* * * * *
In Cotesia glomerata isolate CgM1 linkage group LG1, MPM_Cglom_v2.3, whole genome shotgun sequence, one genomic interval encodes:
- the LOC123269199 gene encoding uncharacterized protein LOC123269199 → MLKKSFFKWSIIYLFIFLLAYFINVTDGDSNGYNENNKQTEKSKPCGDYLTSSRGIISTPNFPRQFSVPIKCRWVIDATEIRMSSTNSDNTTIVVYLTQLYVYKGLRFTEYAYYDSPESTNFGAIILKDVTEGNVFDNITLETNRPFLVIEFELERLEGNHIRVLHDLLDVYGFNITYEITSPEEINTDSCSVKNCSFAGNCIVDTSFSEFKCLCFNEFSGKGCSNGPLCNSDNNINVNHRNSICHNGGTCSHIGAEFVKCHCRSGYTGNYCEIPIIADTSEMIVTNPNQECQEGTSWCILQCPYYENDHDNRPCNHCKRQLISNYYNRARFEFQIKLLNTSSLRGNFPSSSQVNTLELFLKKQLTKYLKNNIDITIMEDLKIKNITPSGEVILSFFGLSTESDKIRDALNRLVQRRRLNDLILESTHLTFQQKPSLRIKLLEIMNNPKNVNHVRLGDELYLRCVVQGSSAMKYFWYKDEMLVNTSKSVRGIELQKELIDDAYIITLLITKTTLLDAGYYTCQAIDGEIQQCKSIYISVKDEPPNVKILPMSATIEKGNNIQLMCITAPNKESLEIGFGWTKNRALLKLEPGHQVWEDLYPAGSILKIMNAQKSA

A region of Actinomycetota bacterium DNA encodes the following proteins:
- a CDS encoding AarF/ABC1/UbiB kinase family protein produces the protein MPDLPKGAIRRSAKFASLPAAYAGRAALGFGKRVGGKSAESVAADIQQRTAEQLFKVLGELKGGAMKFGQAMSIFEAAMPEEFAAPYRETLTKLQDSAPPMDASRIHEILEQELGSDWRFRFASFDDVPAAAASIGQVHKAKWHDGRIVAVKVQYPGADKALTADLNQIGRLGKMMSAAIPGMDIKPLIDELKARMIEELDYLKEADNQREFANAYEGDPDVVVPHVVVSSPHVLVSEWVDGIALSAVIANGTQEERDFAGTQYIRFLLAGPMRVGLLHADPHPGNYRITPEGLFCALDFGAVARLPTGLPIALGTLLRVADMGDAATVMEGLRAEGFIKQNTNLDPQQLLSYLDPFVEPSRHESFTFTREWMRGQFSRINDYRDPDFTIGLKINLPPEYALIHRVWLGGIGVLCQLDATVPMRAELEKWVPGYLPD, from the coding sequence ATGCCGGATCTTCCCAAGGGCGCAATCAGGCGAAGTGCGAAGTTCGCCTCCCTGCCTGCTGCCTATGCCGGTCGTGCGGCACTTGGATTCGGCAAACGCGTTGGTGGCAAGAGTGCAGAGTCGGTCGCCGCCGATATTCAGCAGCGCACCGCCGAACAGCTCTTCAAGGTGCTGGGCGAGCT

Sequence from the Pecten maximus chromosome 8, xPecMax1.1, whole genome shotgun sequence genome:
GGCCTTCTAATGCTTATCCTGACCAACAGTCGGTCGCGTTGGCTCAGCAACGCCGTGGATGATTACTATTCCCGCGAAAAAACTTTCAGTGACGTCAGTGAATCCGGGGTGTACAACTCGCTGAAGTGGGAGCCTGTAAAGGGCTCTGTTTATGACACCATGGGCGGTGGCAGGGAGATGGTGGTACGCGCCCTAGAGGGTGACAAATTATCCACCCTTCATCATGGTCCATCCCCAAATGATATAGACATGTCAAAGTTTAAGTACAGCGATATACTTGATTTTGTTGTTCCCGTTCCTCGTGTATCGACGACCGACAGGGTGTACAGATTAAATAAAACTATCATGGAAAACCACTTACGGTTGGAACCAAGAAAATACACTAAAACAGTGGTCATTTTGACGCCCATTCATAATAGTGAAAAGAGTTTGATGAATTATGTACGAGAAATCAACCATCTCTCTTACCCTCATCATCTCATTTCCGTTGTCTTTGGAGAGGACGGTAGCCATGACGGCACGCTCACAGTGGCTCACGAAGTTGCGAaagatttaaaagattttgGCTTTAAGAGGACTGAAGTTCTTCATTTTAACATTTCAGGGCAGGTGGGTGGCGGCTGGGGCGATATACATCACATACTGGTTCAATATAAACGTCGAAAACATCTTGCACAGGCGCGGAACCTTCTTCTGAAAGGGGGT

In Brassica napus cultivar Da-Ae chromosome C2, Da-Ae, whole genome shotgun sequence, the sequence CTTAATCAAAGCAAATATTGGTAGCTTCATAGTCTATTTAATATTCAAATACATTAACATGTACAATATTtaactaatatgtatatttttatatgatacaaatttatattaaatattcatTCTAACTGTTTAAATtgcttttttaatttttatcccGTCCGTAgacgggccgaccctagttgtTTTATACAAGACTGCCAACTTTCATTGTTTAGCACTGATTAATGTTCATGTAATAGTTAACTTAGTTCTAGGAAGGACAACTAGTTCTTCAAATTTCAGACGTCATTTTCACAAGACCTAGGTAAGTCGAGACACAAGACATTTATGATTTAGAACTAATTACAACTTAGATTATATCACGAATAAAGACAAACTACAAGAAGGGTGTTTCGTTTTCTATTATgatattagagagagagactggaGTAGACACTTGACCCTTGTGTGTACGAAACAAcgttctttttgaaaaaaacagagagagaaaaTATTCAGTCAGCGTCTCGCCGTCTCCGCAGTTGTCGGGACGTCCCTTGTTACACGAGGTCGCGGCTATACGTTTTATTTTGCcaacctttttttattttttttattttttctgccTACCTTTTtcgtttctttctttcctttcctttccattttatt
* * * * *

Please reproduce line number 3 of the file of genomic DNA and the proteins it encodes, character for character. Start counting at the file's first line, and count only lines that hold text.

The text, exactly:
A region of Actinomycetota bacterium DNA encodes the following proteins: